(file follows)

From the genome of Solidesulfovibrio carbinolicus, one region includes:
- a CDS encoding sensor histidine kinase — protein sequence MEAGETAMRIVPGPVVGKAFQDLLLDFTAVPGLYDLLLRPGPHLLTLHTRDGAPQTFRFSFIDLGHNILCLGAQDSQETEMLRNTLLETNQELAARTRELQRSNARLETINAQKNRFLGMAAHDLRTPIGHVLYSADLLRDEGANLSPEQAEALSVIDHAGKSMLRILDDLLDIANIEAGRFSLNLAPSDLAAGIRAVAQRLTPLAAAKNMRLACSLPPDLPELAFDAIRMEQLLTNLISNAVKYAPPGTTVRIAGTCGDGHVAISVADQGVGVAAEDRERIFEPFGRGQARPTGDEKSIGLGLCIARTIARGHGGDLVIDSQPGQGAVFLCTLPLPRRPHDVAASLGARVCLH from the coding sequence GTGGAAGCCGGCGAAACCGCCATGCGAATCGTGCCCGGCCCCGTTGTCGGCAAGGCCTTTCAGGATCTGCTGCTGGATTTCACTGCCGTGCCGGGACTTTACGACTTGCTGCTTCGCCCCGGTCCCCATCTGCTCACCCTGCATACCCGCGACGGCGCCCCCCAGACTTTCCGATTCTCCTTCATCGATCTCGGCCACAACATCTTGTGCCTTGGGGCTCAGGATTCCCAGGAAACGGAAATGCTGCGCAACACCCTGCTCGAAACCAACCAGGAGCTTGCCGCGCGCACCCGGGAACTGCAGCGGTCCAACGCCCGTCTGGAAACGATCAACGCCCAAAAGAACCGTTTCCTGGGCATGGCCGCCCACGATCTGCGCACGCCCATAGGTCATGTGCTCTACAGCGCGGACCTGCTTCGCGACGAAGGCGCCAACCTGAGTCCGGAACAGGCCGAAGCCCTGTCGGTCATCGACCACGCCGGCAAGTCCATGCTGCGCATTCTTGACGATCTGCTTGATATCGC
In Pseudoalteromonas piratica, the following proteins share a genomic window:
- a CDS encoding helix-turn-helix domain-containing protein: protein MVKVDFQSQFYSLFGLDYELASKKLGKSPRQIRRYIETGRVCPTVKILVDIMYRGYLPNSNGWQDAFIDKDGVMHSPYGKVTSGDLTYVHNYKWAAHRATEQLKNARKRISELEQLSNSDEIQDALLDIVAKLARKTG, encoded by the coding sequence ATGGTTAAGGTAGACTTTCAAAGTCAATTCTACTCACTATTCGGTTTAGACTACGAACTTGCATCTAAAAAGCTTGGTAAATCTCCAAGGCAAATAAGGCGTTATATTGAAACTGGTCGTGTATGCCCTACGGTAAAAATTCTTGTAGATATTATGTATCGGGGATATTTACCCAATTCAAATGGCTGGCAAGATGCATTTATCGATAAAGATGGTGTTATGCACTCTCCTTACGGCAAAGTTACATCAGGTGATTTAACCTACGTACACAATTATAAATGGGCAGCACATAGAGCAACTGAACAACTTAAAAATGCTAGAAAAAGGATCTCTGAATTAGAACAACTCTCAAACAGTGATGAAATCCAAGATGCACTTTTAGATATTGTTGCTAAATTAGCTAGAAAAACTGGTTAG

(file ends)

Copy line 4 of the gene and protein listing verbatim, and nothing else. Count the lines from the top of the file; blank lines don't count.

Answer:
- a CDS encoding helix-turn-helix domain-containing protein: protein MVKVDFQSQFYSLFGLDYELASKKLGKSPRQIRRYIETGRVCPTVKILVDIMYRGYLPNSNGWQDAFIDKDGVMHSPYGKVTSGDLTYVHNYKWAAHRATEQLKNARKRISELEQLSNSDEIQDALLDIVAKLARKTG, encoded by the coding sequence ATGGTTAAGGTAGACTTTCAAAGTCAATTCTACTCACTATTCGGTTTAGACTACGAACTTGCATCTAAAAAGCTTGGTAAATCTCCAAGGCAAATAAGGCGTTATATTGAAACTGGTCGTGTATGCCCTACGGTAAAAATTCTTGTAGATATTATGTATCGGGGATATTTACCCAATTCAAATGGCTGGCAAGATGCATTTATCGATAAAGATGGTGTTATGCACTCTCCTTACGGCAAAGTTACATCAGGTGATTTAACCTACGTACACAATTATAAATGGGCAGCACATAGAGCAACTGAACAACTTAAAAATGCTAGAAAAAGGATCTCTGAATTAGAACAACTCTCAAACAGTGATGAAATCCAAGATGCACTTTTAGATATTGTTGCTAAATTAGCTAGAAAAACTGGTTAG